Question Expression.

Written by, Rachel Fletcher & Dohee Park 

Edited by, Emil Suarez and Sean McCarthy

 

Introduction to college

You’ve got new clothes hangers, a laptop, and your favorite outfits all packed up. You’re ready for college. This is what you tell yourself. You’ve been well-beyond prepared for this experience, considering all of the AP courses you’ve completed in high school. You expect that when you walk into Harrison Hall room 2104, Professor Sean McCarthy will be awaiting you with myriad writing assignments in mind for you. It took only about a week for this GWRTC 103 class to realize that they were mistaken in all that they had expected.

Our final assignment was open-ended. We were to construct our own final project and use creativity within multimedia in order to complete this assignment. We were discovering a new level of freedom.  We aren’t writing an essay, or even creating an online blog, rather, we are revolutionizing GWRTC classes at JMU. So, why should we be allowed to use multimedia in place of written work and how will we benefit from it? Keep reading to find out…

Here’s our music video:

 

Writing Studies & Multimedia

Written pieces limit creativity in the sense that students must follow specific guidelines and construct their project on what will earn them a good grade; writing papers can be seen as taking the safe route. By allowing students to cross that fine line between the norm and “rebellion”, professors are giving students more freedom to complete assignments without restrictions. This can also be detrimental to the student because without rules and regulations, the student needs to take responsibility and rely less on the guidance of a rubric, and more on their own writing skills. This assignment sets out to push students into the stress and the independence that they so desire in order to strengthen their multimedia skills. We are merely redefining the norm in a writing class.

Students learning how to use video equipment in Carrier Library

Photo Credit: Sean McCarthy (Video production workshop in Carrier Library, October 2012)

 

A video is similar to an essay in many ways. Multimedia can take the place of writing by sharing elements with a written piecor can be incoorporated into a written piece in student writing assignments because both require a draft, editing, peer review, and have to appeal and get a point across to an audience. Using multimedia should substitute for writing because unlike writing multimedia illustrates a story and provides the audience with a better visual understanding of the main point. By allowing students to use videos and other multimedia students will become more engaged in the writing process and can therefore focus more on the content itself. After all, “In today’s world of texting, tweeting, blogging, and social networking, young people are writing more than ever. Students are faced with learning multiple new literacies to succeed in our fast-paced, information-rich world, yet most schools have not caught up with the digital reality that students live in daily,” according to the National Writing Project of 2010. This stresses the constant need for today’s youth to have an electronic decide in their hand at all times, without it we feel hindered and disconnected from the world.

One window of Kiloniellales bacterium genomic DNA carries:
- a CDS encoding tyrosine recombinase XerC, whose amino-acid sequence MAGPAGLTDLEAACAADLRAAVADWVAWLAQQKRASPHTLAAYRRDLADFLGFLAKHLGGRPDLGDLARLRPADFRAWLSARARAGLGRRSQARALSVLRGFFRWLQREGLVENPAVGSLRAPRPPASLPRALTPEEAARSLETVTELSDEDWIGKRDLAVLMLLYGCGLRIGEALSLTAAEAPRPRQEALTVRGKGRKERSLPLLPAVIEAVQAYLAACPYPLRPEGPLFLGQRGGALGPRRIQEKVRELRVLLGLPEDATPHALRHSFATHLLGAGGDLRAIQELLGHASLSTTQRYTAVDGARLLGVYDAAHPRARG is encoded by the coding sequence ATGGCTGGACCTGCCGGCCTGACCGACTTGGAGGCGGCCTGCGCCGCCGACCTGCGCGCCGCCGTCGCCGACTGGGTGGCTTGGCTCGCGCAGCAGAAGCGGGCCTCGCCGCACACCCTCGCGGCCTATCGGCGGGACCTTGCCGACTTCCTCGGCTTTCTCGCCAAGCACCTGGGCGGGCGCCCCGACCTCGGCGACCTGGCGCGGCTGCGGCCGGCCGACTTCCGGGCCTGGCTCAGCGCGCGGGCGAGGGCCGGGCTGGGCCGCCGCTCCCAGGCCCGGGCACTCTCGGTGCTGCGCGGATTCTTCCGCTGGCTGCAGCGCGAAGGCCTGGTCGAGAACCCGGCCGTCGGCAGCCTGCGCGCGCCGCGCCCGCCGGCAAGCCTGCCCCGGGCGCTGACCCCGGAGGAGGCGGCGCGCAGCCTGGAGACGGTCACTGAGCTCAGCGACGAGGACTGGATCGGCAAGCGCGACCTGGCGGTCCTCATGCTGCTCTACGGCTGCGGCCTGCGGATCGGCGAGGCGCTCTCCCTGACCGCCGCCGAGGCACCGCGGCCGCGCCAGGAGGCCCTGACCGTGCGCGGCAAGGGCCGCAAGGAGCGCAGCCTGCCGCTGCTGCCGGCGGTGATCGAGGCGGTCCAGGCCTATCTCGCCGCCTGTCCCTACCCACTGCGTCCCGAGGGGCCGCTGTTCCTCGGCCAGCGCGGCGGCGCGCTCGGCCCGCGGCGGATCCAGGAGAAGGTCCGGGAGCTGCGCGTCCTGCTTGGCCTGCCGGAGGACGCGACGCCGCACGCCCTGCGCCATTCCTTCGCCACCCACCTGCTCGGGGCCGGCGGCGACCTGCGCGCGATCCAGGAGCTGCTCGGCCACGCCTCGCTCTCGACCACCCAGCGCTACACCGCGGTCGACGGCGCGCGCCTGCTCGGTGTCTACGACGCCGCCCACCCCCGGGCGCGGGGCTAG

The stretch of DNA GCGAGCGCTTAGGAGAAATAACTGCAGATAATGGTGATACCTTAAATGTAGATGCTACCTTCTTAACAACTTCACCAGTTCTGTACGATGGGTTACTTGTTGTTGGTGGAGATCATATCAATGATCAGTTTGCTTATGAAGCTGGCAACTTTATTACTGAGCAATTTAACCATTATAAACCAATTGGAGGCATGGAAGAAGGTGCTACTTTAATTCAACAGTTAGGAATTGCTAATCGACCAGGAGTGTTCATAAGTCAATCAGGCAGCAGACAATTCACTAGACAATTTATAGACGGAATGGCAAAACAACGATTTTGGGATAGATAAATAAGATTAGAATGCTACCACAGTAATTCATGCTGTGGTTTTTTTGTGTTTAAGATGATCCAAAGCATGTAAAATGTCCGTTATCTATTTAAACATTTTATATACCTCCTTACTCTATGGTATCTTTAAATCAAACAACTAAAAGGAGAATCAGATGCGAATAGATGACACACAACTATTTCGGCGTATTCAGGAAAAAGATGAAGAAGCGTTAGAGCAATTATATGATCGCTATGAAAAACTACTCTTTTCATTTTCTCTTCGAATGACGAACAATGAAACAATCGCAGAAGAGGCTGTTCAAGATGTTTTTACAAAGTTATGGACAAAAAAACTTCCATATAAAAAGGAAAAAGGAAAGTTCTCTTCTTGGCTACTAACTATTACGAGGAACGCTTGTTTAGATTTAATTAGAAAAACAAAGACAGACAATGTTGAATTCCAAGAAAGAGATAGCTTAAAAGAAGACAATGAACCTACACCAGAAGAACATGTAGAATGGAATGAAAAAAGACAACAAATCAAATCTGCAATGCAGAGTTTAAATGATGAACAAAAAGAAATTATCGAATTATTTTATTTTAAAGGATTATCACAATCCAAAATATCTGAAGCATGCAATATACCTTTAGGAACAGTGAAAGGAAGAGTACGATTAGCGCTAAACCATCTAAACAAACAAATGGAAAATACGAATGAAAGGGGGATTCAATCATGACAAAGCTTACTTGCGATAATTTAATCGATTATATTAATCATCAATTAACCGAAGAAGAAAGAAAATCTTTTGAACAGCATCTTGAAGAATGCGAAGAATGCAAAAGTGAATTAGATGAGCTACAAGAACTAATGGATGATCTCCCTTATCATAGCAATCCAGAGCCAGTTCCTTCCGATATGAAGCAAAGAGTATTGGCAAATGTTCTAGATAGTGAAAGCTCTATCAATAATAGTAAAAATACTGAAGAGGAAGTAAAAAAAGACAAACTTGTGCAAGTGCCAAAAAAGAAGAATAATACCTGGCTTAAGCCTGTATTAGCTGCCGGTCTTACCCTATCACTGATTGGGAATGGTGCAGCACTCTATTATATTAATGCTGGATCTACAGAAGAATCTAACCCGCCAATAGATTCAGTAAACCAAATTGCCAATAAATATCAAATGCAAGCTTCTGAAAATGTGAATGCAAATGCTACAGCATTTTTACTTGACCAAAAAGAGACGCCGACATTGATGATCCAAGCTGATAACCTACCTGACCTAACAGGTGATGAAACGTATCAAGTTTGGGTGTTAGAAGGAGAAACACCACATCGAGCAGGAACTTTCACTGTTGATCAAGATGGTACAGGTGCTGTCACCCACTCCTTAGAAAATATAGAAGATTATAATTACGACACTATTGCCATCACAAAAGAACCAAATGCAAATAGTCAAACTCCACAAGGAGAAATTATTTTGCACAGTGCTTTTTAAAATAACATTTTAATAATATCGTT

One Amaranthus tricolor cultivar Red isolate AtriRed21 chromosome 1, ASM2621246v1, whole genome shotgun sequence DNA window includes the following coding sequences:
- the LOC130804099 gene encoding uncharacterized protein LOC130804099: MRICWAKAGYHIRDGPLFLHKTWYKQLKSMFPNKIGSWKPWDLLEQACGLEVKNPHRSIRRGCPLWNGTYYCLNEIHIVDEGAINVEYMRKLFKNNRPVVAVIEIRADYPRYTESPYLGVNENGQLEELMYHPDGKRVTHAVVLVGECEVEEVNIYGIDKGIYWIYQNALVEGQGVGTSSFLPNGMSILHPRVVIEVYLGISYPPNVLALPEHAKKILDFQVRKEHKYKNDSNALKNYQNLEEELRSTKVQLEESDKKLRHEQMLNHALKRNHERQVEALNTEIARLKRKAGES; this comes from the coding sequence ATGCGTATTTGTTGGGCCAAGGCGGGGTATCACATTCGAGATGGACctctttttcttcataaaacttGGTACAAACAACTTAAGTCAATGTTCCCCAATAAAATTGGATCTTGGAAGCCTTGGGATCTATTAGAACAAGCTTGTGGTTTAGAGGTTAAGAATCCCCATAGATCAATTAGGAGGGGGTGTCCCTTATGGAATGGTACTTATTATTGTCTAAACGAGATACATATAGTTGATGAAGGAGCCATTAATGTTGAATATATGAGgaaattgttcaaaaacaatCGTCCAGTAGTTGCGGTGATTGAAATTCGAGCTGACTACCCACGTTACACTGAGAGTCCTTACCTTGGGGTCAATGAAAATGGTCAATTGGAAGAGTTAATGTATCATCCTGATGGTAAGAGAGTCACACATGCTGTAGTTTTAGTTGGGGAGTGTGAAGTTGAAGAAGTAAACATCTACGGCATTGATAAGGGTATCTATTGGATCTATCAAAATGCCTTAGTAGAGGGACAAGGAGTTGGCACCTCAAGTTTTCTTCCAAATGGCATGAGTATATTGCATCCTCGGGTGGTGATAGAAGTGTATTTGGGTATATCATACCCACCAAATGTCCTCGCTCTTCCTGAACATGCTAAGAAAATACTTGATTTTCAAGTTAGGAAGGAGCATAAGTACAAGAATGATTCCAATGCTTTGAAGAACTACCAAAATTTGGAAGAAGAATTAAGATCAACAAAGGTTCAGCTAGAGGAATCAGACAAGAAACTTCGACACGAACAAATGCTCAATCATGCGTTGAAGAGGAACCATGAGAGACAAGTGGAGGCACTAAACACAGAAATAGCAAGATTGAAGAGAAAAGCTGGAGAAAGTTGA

Communication has always been made possible through forms other than text; sign language, drawings, and technology/social media have impacted and advanced the way we communicate from day-to-day. For example, thousands of years ago the Egyptian form of writing, called Cuneiform, was expressed through pictures and are then translated into words. Using multimedia is very similar to this. Students are simply taking hieroglyphics to the 21st century and forming a language of their own. Digital literacy, by definition, is “the ability to use digital technology, communication tools or networks to locate, evaluate, use and create information” (University Library of University of Illinois at Urbana-Champaign, 2008). Digital literacy is a product, much like an essay. It is a way of expression, similar to written text. 

Students learning how to use iMovie

 Photo Credit: Sean McCarthy (Students learning how to use iMovie in Rose Library)

 

Communication has always been made possible through forms other than text; sign language, drawings, and technology/social media have impacted and advanced the way we communicate from day-to-day. For example, thousands of years ago the Egyptian form of writing, called Cuneiform, was expressed through pictures and are then translated into words. Using multimedia is very similar to this. Students are simply taking hieroglyphics to the 21st century and forming a language of their own. Digital literacy, by definition, is “the ability to use digital technology, communication tools or networks to locate, evaluate, use and create information” (University Library of University of Illinois at Urbana-Champaign, 2008). Digital literacy is a product, much like an essay. It is a way of expression, similar to written text.

Example of Cuneiform

 

The Context